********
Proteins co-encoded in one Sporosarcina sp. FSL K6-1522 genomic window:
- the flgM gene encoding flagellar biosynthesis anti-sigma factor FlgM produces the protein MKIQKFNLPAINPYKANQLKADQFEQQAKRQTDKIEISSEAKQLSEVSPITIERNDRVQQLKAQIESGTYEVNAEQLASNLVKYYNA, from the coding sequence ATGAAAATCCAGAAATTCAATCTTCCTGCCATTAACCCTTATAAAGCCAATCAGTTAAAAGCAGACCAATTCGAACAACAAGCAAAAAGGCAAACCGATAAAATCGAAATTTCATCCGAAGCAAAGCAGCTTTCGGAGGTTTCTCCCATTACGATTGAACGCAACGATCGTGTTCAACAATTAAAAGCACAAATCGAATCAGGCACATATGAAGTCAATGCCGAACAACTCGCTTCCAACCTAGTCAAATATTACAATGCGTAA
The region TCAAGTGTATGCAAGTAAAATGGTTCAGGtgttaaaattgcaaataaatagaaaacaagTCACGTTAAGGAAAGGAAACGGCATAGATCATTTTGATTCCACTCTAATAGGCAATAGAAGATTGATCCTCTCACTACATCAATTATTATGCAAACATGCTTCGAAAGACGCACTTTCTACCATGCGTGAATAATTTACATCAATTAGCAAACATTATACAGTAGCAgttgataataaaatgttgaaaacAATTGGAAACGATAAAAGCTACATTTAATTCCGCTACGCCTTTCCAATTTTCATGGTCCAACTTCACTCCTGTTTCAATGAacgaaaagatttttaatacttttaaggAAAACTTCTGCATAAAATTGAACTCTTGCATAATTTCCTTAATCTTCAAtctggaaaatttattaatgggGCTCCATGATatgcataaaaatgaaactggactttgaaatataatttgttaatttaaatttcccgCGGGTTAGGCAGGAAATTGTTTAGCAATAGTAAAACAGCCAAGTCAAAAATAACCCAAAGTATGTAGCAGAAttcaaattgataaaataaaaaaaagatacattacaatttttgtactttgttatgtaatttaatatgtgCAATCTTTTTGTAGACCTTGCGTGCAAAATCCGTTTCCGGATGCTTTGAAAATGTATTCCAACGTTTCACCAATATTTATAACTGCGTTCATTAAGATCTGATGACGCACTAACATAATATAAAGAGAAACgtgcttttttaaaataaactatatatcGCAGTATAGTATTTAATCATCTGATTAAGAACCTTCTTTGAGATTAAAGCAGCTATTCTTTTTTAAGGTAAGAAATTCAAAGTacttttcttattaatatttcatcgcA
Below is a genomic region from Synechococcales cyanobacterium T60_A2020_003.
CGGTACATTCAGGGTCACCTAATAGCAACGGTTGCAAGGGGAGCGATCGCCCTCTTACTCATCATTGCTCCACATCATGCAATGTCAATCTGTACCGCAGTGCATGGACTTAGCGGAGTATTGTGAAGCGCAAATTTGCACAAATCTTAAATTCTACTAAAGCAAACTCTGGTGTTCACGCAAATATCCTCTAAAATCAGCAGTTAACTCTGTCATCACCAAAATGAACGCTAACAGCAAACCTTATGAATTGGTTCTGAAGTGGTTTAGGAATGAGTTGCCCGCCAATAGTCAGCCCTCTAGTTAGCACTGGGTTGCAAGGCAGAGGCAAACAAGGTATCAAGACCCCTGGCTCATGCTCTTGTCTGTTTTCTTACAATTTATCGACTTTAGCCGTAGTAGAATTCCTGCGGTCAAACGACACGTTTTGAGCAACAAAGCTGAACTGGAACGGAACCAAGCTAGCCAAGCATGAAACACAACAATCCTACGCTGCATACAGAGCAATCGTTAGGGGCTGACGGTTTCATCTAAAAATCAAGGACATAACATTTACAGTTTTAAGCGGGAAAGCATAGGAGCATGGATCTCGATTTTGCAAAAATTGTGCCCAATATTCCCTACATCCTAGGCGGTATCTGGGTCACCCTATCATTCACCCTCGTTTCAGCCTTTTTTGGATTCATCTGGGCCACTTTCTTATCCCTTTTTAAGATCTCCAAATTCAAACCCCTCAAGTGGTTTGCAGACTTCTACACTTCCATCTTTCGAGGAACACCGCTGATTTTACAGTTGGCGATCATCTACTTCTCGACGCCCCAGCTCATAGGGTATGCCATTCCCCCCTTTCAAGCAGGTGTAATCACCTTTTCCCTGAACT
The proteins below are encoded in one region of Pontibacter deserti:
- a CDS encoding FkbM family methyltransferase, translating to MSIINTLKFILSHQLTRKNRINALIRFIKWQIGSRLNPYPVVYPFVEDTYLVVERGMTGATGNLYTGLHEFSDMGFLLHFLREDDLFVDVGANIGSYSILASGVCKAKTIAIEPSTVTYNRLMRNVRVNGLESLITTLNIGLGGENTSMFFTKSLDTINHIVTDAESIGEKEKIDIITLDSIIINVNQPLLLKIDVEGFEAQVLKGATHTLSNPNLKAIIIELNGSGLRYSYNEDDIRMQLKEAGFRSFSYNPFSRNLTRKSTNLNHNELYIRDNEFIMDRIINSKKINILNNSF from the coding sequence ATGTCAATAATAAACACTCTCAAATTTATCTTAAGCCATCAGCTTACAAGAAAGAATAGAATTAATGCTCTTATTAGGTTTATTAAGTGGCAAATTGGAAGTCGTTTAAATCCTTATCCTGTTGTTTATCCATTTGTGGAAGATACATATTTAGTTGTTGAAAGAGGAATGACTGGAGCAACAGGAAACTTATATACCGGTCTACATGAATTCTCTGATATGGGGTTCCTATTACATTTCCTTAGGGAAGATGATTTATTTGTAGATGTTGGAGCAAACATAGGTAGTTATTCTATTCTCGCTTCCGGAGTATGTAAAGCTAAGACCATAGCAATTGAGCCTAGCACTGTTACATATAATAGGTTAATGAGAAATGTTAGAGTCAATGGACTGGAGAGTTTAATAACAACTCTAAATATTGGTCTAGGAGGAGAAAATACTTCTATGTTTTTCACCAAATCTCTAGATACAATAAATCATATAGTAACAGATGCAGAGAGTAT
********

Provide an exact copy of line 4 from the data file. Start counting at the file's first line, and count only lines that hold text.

Below is a genomic region from Synechococcales cyanobacterium T60_A2020_003.